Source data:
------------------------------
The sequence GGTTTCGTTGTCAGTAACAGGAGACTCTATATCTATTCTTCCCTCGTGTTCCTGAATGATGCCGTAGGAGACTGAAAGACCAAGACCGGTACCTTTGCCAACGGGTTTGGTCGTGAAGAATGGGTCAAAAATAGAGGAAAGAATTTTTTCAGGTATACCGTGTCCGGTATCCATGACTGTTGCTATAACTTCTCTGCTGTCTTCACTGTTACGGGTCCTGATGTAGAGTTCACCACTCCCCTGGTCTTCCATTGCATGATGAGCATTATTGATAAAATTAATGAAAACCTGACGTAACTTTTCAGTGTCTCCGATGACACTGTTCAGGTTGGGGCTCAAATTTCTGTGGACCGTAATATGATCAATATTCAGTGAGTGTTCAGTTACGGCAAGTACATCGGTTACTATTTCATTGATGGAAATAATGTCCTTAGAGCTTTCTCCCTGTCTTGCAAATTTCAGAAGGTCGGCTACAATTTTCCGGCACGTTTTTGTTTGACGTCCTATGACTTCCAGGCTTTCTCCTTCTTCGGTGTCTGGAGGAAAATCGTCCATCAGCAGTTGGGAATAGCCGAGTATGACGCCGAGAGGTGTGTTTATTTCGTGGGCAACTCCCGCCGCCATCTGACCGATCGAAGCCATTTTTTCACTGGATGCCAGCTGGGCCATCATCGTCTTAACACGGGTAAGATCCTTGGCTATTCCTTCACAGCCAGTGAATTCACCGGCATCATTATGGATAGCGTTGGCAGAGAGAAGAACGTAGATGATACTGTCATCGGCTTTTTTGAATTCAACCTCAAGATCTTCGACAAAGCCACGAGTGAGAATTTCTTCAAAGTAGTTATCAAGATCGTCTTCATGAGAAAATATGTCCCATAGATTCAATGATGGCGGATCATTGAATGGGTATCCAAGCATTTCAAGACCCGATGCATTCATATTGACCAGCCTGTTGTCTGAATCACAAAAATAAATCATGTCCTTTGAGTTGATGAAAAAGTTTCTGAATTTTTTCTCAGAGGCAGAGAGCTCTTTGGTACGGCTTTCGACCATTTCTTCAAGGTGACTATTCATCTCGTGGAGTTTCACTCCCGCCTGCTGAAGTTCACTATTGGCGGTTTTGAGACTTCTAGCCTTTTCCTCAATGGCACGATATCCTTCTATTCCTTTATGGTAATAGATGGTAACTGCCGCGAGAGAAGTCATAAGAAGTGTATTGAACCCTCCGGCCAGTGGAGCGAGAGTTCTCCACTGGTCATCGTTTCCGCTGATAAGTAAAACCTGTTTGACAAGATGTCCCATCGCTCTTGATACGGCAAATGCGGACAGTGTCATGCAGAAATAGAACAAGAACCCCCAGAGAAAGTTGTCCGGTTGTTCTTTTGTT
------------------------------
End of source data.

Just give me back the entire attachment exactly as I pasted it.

The sequence GGTTTCGTTGTCAGTAACAGGAGACTCTATATCTATTCTTCCCTCGTGTTCCTGAATGATGCCGTAGGAGACTGAAAGACCAAGACCGGTACCTTTGCCAACGGGTTTGGTCGTGAAGAATGGGTCAAAAATAGAGGAAAGAATTTTTTCAGGTATACCGTGTCCGGTATCCATGACTGTTGCTATAACTTCTCTGCTGTCTTCACTGTTACGGGTCCTGATGTAGAGTTCACCACTCCCCTGGTCTTCCATTGCATGATGAGCATTATTGATAAAATTAATGAAAACCTGACGTAACTTTTCAGTGTCTCCGATGACACTGTTCAGGTTGGGGCTCAAATTTCTGTGGACCGTAATATGATCAATATTCAGTGAGTGTTCAGTTACGGCAAGTACATCGGTTACTATTTCATTGATGGAAATAATGTCCTTAGAGCTTTCTCCCTGTCTTGCAAATTTCAGAAGGTCGGCTACAATTTTCCGGCACGTTTTTGTTTGACGTCCTATGACTTCCAGGCTTTCTCCTTCTTCGGTGTCTGGAGGAAAATCGTCCATCAGCAGTTGGGAATAGCCGAGTATGACGCCGAGAGGTGTGTTTATTTCGTGGGCAACTCCCGCCGCCATCTGACCGATCGAAGCCATTTTTTCACTGGATGCCAGCTGGGCCATCATCGTCTTAACACGGGTAAGATCCTTGGCTATTCCTTCACAGCCAGTGAATTCACCGGCATCATTATGGATAGCGTTGGCAGAGAGAAGAACGTAGATGATACTGTCATCGGCTTTTTTGAATTCAACCTCAAGATCTTCGACAAAGCCACGAGTGAGAATTTCTTCAAAGTAGTTATCAAGATCGTCTTCATGAGAAAATATGTCCCATAGATTCAATGATGGCGGATCATTGAATGGGTATCCAAGCATTTCAAGACCCGATGCATTCATATTGACCAGCCTGTTGTCTGAATCACAAAAATAAATCATGTCCTTTGAGTTGATGAAAAAGTTTCTGAATTTTTTCTCAGAGGCAGAGAGCTCTTTGGTACGGCTTTCGACCATTTCTTCAAGGTGACTATTCATCTCGTGGAGTTTCACTCCCGCCTGCTGAAGTTCACTATTGGCGGTTTTGAGACTTCTAGCCTTTTCCTCAATGGCACGATATCCTTCTATTCCTTTATGGTAATAGATGGTAACTGCCGCGAGAGAAGTCATAAGAAGTGTATTGAACCCTCCGGCCAGTGGAGCGAGAGTTCTCCACTGGTCATCGTTTCCGCTGATAAGTAAAACCTGTTTGACAAGATGTCCCATCGCTCTTGATACGGCAAATGCGGACAGTGTCATGCAGAAATAGAACAAGAACCCCCAGAGAAAGTTGTCCGGTTGTTCTTTTGTT